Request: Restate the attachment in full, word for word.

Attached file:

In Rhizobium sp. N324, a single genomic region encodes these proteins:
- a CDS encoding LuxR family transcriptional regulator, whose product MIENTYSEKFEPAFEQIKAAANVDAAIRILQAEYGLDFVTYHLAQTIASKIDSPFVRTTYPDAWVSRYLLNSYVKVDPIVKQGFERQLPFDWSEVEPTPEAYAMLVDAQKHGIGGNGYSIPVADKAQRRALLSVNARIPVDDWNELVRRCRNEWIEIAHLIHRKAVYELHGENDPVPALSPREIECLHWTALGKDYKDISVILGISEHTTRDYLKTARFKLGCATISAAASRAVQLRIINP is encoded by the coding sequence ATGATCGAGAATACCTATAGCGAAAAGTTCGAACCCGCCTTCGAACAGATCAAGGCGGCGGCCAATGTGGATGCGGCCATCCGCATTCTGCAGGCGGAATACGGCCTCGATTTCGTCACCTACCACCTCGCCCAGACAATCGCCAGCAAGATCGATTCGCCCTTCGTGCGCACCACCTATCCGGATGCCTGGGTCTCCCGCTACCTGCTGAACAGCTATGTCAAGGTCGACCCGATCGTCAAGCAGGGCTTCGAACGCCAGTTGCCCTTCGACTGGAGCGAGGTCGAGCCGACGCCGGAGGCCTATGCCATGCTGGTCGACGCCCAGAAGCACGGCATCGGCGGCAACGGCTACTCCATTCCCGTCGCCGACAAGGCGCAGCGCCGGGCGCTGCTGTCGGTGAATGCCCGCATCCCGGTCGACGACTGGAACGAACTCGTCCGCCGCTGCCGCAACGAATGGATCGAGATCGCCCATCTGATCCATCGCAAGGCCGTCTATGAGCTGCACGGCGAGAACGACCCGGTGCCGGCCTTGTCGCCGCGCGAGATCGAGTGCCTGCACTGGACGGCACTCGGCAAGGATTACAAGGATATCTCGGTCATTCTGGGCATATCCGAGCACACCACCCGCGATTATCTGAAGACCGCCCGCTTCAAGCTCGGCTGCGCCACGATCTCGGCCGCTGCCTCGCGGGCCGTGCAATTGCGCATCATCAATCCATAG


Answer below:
In Rhizobium sp. N324, a single genomic region encodes these proteins:
- a CDS encoding LuxR family transcriptional regulator, whose product MIENTYSEKFEPAFEQIKAAANVDAAIRILQAEYGLDFVTYHLAQTIASKIDSPFVRTTYPDAWVSRYLLNSYVKVDPIVKQGFERQLPFDWSEVEPTPEAYAMLVDAQKHGIGGNGYSIPVADKAQRRALLSVNARIPVDDWNELVRRCRNEWIEIAHLIHRKAVYELHGENDPVPALSPREIECLHWTALGKDYKDISVILGISEHTTRDYLKTARFKLGCATISAAASRAVQLRIINP is encoded by the coding sequence ATGATCGAGAATACCTATAGCGAAAAGTTCGAACCCGCCTTCGAACAGATCAAGGCGGCGGCCAATGTGGATGCGGCCATCCGCATTCTGCAGGCGGAATACGGCCTCGATTTCGTCACCTACCACCTCGCCCAGACAATCGCCAGCAAGATCGATTCGCCCTTCGTGCGCACCACCTATCCGGATGCCTGGGTCTCCCGCTACCTGCTGAACAGCTATGTCAAGGTCGACCCGATCGTCAAGCAGGGCTTCGAACGCCAGTTGCCCTTCGACTGGAGCGAGGTCGAGCCGACGCCGGAGGCCTATGCCATGCTGGTCGACGCCCAGAAGCACGGCATCGGCGGCAACGGCTACTCCATTCCCGTCGCCGACAAGGCGCAGCGCCGGGCGCTGCTGTCGGTGAATGCCCGCATCCCGGTCGACGACTGGAACGAACTCGTCCGCCGCTGCCGCAACGAATGGATCGAGATCGCCCATCTGATCCATCGCAAGGCCGTCTATGAGCTGCACGGCGAGAACGACCCGGTGCCGGCCTTGTCGCCGCGCGAGATCGAGTGCCTGCACTGGACGGCACTCGGCAAGGATTACAAGGATATCTCGGTCATTCTGGGCATATCCGAGCACACCACCCGCGATTATCTGAAGACCGCCCGCTTCAAGCTCGGCTGCGCCACGATCTCGGCCGCTGCCTCGCGGGCCGTGCAATTGCGCATCATCAATCCATAG